While organizational values relate to employees, profit, customers, stakeholders, community, and the like, individual goals will relate to fairness, honesty, trust, respect, quality, and cooperation. These are precisely the values that are inherent in the organizational values statement. Alone, these organizational values are far too general and open to interpretation. It is easy to forget the particular and complicated nature of human moral experience (Kotter, 2003).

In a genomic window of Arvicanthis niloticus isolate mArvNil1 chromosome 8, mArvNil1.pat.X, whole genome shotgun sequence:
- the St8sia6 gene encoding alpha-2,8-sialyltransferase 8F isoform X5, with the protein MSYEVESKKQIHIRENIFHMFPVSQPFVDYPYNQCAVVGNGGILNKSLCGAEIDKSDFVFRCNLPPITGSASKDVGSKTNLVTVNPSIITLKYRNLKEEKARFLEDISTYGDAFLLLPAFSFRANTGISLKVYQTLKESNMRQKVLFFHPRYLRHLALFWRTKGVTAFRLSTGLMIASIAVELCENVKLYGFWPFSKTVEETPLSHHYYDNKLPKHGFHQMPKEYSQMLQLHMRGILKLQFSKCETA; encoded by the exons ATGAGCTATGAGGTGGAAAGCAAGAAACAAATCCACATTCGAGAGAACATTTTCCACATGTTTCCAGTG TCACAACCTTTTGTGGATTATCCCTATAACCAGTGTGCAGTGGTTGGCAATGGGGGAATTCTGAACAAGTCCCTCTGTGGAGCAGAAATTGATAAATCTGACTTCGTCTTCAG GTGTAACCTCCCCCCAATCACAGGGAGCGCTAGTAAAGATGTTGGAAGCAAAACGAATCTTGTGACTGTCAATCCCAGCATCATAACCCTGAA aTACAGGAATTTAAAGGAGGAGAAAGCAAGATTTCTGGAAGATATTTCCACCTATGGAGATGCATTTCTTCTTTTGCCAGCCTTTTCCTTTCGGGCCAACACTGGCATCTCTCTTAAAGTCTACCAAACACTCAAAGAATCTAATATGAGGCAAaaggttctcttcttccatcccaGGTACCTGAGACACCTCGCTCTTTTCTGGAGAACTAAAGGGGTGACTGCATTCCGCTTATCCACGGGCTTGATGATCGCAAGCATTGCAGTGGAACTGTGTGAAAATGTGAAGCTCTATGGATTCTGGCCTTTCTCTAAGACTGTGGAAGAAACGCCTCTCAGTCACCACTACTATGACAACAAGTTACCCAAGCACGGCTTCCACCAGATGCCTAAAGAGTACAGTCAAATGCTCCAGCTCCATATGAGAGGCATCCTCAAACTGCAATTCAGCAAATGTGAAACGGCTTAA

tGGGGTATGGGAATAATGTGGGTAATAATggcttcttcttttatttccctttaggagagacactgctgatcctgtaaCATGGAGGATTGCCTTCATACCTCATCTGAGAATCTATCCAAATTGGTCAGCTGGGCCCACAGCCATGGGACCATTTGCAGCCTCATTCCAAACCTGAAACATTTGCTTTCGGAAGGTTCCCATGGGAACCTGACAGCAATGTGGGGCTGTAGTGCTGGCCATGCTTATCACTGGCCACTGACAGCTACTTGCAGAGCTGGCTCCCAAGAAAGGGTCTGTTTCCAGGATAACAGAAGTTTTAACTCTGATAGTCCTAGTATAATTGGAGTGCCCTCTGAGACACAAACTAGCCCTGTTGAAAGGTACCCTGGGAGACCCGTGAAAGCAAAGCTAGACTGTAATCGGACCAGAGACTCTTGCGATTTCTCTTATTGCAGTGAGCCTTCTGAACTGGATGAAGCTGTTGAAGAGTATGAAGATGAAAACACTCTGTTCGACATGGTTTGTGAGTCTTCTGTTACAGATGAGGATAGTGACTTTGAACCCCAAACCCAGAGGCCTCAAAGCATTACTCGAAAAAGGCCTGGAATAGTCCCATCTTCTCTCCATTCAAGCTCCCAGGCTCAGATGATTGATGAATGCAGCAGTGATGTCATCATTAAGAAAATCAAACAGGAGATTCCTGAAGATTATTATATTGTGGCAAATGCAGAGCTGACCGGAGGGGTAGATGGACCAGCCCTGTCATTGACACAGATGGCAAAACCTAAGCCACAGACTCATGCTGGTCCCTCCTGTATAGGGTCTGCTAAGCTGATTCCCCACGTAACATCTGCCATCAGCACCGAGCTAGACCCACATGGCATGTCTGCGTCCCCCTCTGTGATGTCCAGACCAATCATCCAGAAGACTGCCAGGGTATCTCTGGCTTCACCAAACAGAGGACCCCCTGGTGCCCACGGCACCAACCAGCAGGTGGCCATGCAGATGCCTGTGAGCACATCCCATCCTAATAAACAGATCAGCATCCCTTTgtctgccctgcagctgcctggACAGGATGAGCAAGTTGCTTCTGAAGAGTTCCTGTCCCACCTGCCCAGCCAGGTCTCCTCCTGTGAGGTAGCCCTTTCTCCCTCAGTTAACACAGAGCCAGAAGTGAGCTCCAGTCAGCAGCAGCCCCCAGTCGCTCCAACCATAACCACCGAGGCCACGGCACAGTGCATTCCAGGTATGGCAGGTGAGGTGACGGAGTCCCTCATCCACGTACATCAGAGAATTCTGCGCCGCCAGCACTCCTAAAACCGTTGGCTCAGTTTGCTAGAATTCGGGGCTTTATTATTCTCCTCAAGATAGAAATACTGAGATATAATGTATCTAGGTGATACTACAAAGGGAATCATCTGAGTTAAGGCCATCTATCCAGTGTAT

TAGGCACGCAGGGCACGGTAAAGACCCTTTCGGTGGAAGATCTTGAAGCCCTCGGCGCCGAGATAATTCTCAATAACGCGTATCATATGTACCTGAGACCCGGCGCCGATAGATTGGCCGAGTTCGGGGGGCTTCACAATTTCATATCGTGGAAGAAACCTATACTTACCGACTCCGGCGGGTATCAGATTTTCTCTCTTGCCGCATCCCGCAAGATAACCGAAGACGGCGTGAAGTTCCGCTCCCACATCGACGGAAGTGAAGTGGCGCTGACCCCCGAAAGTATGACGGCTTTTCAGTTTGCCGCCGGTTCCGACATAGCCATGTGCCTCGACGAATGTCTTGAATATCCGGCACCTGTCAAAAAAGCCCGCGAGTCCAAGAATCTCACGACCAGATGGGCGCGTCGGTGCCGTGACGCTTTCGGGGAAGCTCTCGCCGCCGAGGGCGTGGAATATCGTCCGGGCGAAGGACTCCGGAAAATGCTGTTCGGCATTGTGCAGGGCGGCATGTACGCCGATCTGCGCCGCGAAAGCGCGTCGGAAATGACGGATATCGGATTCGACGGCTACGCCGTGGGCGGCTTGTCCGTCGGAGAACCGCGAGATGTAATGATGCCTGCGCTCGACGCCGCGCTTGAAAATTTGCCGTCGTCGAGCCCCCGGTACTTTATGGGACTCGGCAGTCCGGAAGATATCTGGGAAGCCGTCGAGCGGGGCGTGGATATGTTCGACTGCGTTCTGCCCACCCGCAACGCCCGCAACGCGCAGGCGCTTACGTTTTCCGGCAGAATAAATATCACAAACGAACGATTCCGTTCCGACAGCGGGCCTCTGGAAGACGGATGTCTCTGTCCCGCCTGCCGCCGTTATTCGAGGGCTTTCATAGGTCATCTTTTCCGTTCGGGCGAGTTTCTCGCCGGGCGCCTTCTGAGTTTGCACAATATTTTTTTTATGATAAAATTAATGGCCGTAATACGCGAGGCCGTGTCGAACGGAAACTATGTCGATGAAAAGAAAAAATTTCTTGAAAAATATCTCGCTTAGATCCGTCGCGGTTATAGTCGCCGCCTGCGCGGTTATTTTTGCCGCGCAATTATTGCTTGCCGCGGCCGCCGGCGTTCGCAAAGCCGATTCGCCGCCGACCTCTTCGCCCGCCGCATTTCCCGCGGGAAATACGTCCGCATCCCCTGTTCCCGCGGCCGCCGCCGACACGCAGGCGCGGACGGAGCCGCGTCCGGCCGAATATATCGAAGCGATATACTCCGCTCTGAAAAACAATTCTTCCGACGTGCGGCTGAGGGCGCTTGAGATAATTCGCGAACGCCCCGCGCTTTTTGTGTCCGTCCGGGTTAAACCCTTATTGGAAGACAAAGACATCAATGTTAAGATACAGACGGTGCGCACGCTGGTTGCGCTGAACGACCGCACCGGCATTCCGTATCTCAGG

Thinking about and discussing the ethical implications of a goal is more practical and valuable than using a list of values or ethical models. Acting on the ethical implications is even more valuable. Ethical action in modern organizations is the relentless effort to make values a part of the goal-setting equation. Where the managers go wrong, however, is in expecting more from these values than they can deliver. it s organizational culture reflects unique industry requirements and customers' expectations. Each application deals with the realities of a particular goal and how to accomplish it. It is possible to say that new changes will be influenced by old principles of work and will need a new set of principles for further change. In this case, corporate culture is the real foundation on which organizational ethics is built.